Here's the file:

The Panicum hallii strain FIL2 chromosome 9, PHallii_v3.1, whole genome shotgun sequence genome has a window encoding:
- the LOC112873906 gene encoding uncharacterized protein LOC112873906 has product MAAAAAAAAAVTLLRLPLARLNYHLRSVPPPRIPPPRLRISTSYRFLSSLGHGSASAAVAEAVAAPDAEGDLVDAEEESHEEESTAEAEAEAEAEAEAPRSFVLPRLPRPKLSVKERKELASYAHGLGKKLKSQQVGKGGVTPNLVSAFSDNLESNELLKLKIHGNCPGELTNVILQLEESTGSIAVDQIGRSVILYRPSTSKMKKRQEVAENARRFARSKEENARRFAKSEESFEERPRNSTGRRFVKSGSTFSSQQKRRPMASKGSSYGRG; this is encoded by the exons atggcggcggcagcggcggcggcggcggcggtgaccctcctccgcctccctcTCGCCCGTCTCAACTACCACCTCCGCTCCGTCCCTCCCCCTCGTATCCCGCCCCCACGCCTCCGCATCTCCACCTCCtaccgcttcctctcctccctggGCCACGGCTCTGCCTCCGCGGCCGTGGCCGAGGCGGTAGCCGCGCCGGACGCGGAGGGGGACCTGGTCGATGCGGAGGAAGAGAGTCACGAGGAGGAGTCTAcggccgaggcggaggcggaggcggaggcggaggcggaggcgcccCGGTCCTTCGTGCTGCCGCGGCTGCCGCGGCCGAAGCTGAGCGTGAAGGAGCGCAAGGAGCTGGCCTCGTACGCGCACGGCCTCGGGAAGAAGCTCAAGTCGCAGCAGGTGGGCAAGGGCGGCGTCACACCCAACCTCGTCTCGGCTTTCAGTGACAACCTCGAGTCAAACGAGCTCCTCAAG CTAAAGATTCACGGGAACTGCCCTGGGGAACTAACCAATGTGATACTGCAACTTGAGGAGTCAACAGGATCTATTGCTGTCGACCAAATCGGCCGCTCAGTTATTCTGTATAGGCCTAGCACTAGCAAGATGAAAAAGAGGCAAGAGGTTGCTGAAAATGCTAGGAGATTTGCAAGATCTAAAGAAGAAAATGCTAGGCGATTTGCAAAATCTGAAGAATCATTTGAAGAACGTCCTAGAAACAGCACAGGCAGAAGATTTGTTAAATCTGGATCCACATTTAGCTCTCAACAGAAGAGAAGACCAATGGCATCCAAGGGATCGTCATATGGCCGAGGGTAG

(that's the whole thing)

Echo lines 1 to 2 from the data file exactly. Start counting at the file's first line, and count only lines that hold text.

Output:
The Panicum hallii strain FIL2 chromosome 9, PHallii_v3.1, whole genome shotgun sequence genome has a window encoding:
- the LOC112873906 gene encoding uncharacterized protein LOC112873906 has product MAAAAAAAAAVTLLRLPLARLNYHLRSVPPPRIPPPRLRISTSYRFLSSLGHGSASAAVAEAVAAPDAEGDLVDAEEESHEEESTAEAEAEAEAEAEAPRSFVLPRLPRPKLSVKERKELASYAHGLGKKLKSQQVGKGGVTPNLVSAFSDNLESNELLKLKIHGNCPGELTNVILQLEESTGSIAVDQIGRSVILYRPSTSKMKKRQEVAENARRFARSKEENARRFAKSEESFEERPRNSTGRRFVKSGSTFSSQQKRRPMASKGSSYGRG; this is encoded by the exons atggcggcggcagcggcggcggcggcggcggtgaccctcctccgcctccctcTCGCCCGTCTCAACTACCACCTCCGCTCCGTCCCTCCCCCTCGTATCCCGCCCCCACGCCTCCGCATCTCCACCTCCtaccgcttcctctcctccctggGCCACGGCTCTGCCTCCGCGGCCGTGGCCGAGGCGGTAGCCGCGCCGGACGCGGAGGGGGACCTGGTCGATGCGGAGGAAGAGAGTCACGAGGAGGAGTCTAcggccgaggcggaggcggaggcggaggcggaggcggaggcgcccCGGTCCTTCGTGCTGCCGCGGCTGCCGCGGCCGAAGCTGAGCGTGAAGGAGCGCAAGGAGCTGGCCTCGTACGCGCACGGCCTCGGGAAGAAGCTCAAGTCGCAGCAGGTGGGCAAGGGCGGCGTCACACCCAACCTCGTCTCGGCTTTCAGTGACAACCTCGAGTCAAACGAGCTCCTCAAG CTAAAGATTCACGGGAACTGCCCTGGGGAACTAACCAATGTGATACTGCAACTTGAGGAGTCAACAGGATCTATTGCTGTCGACCAAATCGGCCGCTCAGTTATTCTGTATAGGCCTAGCACTAGCAAGATGAAAAAGAGGCAAGAGGTTGCTGAAAATGCTAGGAGATTTGCAAGATCTAAAGAAGAAAATGCTAGGCGATTTGCAAAATCTGAAGAATCATTTGAAGAACGTCCTAGAAACAGCACAGGCAGAAGATTTGTTAAATCTGGATCCACATTTAGCTCTCAACAGAAGAGAAGACCAATGGCATCCAAGGGATCGTCATATGGCCGAGGGTAG